Sometimes when you talk about wine appellations and terroir, it turns into an alphabet soup of AOCs, DOCs and other mumbo jumbo. The French made things super-confusing about 100 years ago with the creation of the Appellation d’Origine Controlee, a set of rules and standards for wine quality to a particular region of the country. Bordeaux has 50-plus appellations.
Thankfully, our main domestic winegrowing areas of Napa and Sonoma counties in California have made things a little bit simpler. This week we’ll tour “Appellation Napa,” and explain the nuts and bolts of the area. And instead of a soup spoon, all you’ll need is a glass.
Of California’s nearly 800,000 acres of vines, about half the land is for wine. The tenderloin of Napa Valley accounts for about 40,000 acres, starting at the southernmost point near Vallejo, and continuing to Calistoga at the northern end. Napa Valley straddles state Highway 29 and is dotted by the towns of Napa, Yountville, Oakville, Rutherford and St. Helena. All told, Napa is about 30 miles long by about 15 miles wide.
While Napa accounts for only 10 percent of the state’s wine-producing acreage, about one-third of California’s wineries operate within its boundaries. And like Europe, Napa is broken into distinct winegrowing areas, 10 in all: Napa, Howell Mountain, Diamond Mountain, Spring Mountain, Rutherford, Oakville, Atlas Peak, Mount Veeder, Stag’s Leap and Los Carneros. Each has different soils, elevation and microclimates that add to the appellation’s terroir, as it is known. Mount Veeder, as an example, is known for the well-drained volcanic soil that makes for low yields, yet intense fruit. In Carneros, the cooler weather and marine influences from San Pablo Bay are well-suited to temperamental pinot noir.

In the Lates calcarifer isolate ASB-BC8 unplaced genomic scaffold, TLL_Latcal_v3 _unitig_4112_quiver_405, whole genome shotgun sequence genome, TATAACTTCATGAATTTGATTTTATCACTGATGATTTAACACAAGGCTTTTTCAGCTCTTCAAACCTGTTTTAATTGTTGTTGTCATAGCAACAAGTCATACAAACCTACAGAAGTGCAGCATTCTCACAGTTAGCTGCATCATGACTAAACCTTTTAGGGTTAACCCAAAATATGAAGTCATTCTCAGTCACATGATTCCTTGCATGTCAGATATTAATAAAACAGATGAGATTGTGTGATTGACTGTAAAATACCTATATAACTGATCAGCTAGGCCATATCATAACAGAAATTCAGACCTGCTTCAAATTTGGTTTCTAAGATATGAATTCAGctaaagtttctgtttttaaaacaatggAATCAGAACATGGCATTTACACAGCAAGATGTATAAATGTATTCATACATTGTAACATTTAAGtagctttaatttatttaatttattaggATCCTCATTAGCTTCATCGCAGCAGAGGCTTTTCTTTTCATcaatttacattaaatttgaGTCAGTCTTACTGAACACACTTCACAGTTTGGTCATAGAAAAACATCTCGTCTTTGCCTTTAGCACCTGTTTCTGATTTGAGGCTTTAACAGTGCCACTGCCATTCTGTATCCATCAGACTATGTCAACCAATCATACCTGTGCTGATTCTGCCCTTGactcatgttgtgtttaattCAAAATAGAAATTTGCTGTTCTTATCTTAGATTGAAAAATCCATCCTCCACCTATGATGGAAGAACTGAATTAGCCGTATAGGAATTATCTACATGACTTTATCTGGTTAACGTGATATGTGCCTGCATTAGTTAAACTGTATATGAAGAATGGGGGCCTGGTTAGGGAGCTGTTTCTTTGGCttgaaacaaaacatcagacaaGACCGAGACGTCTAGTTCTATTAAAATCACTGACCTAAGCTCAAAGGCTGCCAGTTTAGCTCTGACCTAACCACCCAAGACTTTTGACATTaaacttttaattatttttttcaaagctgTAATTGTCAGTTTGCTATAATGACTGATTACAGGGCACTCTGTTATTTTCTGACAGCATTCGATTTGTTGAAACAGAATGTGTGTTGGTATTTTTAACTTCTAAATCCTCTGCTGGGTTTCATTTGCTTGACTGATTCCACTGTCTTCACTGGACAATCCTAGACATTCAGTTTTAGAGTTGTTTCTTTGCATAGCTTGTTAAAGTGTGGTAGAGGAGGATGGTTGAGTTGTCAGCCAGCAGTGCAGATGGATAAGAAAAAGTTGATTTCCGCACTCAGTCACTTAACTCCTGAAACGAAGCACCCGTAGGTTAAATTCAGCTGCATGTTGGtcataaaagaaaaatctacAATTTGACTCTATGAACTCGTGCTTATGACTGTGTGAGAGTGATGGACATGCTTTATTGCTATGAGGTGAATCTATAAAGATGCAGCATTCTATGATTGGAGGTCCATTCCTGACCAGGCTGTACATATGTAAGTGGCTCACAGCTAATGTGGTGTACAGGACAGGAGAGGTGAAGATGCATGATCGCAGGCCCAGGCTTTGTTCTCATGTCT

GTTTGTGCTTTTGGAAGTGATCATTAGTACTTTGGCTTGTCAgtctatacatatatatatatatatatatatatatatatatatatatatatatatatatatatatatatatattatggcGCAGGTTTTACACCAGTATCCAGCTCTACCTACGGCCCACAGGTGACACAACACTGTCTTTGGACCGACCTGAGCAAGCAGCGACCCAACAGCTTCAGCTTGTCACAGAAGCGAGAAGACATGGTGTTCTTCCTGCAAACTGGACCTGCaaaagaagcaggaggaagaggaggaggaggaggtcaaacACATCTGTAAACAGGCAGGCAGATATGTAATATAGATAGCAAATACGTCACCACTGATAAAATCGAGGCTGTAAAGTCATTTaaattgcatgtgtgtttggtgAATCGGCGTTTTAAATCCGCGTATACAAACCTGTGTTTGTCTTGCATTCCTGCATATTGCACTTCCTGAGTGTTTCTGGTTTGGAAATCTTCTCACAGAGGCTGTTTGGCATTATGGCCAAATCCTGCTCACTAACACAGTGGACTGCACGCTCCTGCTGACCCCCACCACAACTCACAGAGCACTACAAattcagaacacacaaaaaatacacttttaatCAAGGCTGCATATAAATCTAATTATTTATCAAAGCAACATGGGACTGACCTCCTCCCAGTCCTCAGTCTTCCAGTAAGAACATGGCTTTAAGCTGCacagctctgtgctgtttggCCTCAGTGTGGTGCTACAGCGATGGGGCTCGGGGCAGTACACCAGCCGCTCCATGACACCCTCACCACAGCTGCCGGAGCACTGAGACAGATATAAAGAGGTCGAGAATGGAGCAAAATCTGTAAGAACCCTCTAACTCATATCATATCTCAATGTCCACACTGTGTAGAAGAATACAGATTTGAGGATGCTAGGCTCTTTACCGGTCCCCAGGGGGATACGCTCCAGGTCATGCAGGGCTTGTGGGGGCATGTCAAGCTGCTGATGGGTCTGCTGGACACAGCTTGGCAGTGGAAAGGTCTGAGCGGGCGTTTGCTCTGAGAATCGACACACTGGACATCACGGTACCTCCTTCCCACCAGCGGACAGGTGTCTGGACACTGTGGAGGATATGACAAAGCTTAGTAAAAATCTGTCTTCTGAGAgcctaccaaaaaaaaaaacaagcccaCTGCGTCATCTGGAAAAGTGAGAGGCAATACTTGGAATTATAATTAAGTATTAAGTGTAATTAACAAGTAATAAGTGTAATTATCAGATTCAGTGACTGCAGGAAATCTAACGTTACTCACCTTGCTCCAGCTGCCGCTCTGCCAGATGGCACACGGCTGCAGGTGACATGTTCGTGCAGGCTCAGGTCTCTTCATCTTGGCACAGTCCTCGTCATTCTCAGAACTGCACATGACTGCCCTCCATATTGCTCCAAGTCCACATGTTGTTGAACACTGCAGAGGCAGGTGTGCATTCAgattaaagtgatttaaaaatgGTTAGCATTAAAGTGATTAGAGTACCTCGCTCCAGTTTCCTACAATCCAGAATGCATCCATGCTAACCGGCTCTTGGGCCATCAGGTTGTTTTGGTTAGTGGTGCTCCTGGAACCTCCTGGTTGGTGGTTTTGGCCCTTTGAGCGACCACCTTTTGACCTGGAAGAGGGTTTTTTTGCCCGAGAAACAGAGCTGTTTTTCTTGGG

Two varieties are synonymous with Napa Valley: cabernet sauvignon and chardonnay. Ever since the Paris Tasting of 1976, when two Napa wines — 1973 Chateau Montelena Chardonnay and 1973 Stag’s Leap Wine Cellars Cabernet Sauvignon — topped France’s best, these two varieties have been closely associated with Napa.
Other varieties, in order of prevalence, include sauvignon blanc, pinot noir, merlot, zinfandel and chenin blanc. Bordeaux-style or “meritage” blends are also common. For reds, cab will be blended with lesser amounts of cabernet franc, merlot, malbec and petit verdot. And in whites, it’s not uncommon for sauv blanc to be married with semillon and muscadelle.
Robert Mondavi is the name and face most associated with Napa Valley. A master marketer, he made wine accessible for millions with simplified labels, naming of wines and reasonable prices. He also turned sauvignon blanc into fumé blanc and turned the wine into something exciting and sexy. Mondavi also founded the American Center for Wine, Food and the Arts in Napa, which has become a destination for wine lovers.
His brother, Peter Mondavi, purchased the Charles Krug estate and makes some of the best red wines in Napa. Mike Grgich, the winemaker behind that famous 1973 Montelena chardonnay, still makes killer whites and reds at his namesake winery Grgich Hills. Champagne maker Moët-Hennessy saw the promise of great bubbly in Napa and snapped up acreage in the 1970s, and now makes the wildly successful Domaine Chandon line of delicious and affordable sparkling wines.
The famous nameplates from Napa go on: Beaulieu, Beringer, St. Supery, Schramsberg, Caymus, Franciscan, Louis Martini, Far Niente, Joseph Phelps, Silver Oak, Trefethen, Sutter Home.
Now it’s time to follow your nose — and your palate — to Napa Valley.